Since my opponent has opened the first round with arguments, I'll do the same.

I will begin by constructing a case centered around two general ideas.

1. Immorality does not equate to sin

Pro's entire premise rests upon the idea that immorality and sin are the same concept. Something can be considered immoral but not a sin. For example, sexism is widely viewed as immoral by modern Western standards (the same ones where Veganism is gaining traction) but the Bible includes instances of sexism [Ephesians 5:22] [1 Timothy 2:12]. Slavery is also widely viewed as immoral worldwide. However, the Bible permits slavery [1 Peter 2:18]. These two examples serve as anecdotes to prove that though something may be deemed "immoral" it is not inherently sinful. Therefore, consumption of meat may be immoral but not a sin.

2. Evolution of Society

Even if you, the voters, don't buy my first argument, I still urge you to vote Con, as we are part of a completely different society today than Jesus was a couple thousand years ago. In our current globalized society we have the means of production and transportation to feed the entire planet. However, meat is one barrier to ending world hunger. A study from the University of Minnesota found that by eliminating crops that can be used to feed humans from the pool of crops used for animal feed could help to end world hunger. [2]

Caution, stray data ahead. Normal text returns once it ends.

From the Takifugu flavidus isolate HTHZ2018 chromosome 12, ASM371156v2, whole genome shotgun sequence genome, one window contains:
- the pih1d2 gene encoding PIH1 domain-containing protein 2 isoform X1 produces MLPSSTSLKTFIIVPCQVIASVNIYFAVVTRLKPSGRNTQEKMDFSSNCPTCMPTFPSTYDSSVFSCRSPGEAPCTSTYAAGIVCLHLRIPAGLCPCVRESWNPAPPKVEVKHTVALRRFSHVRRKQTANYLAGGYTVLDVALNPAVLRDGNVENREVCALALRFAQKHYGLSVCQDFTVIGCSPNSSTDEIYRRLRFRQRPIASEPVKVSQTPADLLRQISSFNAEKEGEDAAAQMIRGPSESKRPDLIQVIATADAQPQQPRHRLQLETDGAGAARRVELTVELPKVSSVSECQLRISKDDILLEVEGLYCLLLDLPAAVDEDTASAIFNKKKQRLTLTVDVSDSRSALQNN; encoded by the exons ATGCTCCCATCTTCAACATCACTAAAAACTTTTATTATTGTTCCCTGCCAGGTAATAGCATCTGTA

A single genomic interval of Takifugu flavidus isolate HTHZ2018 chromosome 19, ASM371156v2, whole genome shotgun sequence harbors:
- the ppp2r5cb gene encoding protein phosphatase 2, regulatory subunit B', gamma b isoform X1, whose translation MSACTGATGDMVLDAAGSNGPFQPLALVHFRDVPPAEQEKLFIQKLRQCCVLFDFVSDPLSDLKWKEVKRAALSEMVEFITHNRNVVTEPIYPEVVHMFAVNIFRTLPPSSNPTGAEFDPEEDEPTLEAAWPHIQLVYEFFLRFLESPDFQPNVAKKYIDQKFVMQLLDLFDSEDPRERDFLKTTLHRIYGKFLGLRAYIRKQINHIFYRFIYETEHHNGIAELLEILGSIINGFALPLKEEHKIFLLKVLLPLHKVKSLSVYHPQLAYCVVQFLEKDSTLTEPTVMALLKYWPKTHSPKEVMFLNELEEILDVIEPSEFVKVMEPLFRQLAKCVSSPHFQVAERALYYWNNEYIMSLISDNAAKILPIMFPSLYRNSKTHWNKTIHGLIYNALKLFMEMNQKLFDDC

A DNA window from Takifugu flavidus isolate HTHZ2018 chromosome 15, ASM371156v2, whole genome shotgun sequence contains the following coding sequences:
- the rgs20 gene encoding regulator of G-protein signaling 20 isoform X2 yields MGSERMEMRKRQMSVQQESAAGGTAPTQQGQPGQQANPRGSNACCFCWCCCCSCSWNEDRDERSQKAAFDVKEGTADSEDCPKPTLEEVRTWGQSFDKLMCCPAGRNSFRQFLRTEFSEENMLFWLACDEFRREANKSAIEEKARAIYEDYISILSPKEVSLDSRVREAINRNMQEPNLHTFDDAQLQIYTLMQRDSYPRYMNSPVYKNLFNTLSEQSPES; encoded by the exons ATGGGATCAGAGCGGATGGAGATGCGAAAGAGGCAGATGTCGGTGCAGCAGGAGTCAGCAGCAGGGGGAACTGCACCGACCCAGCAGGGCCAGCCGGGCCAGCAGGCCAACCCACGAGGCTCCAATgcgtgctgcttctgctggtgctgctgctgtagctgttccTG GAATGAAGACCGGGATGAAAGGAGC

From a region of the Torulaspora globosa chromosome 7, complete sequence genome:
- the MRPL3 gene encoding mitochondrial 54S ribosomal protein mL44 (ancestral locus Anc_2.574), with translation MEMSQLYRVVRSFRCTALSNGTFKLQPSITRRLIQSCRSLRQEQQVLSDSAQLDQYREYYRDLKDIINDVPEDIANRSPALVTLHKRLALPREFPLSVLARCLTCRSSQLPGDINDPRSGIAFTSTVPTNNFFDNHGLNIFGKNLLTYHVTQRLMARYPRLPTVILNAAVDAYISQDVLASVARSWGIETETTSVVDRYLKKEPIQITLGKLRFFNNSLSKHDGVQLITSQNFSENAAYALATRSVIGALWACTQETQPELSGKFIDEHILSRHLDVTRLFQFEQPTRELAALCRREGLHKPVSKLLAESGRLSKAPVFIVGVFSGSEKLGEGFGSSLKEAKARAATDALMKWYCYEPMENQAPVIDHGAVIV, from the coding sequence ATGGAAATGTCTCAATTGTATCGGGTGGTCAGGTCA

"Currently, 36% of the calories produced by the world's crops are being used for animal feed, and only 12% of those feed calories ultimately contribute to the human diet (as meat and other animal products)."

"We find that, given the current mix of crop uses, growing food exclusively for direct human consumption could, in principle, increase available food calories by as much as 70%, which could feed an additional 4 billion people...Even small shifts in our allocation of crops to animal feed and biofuels could significantly increase global food availability, and could be an instrumental tool in meeting the challenges of ensuring global food security."

-Emily Cassidy, Paul West, James Gerber and Jonathan Foley, University of Minnesota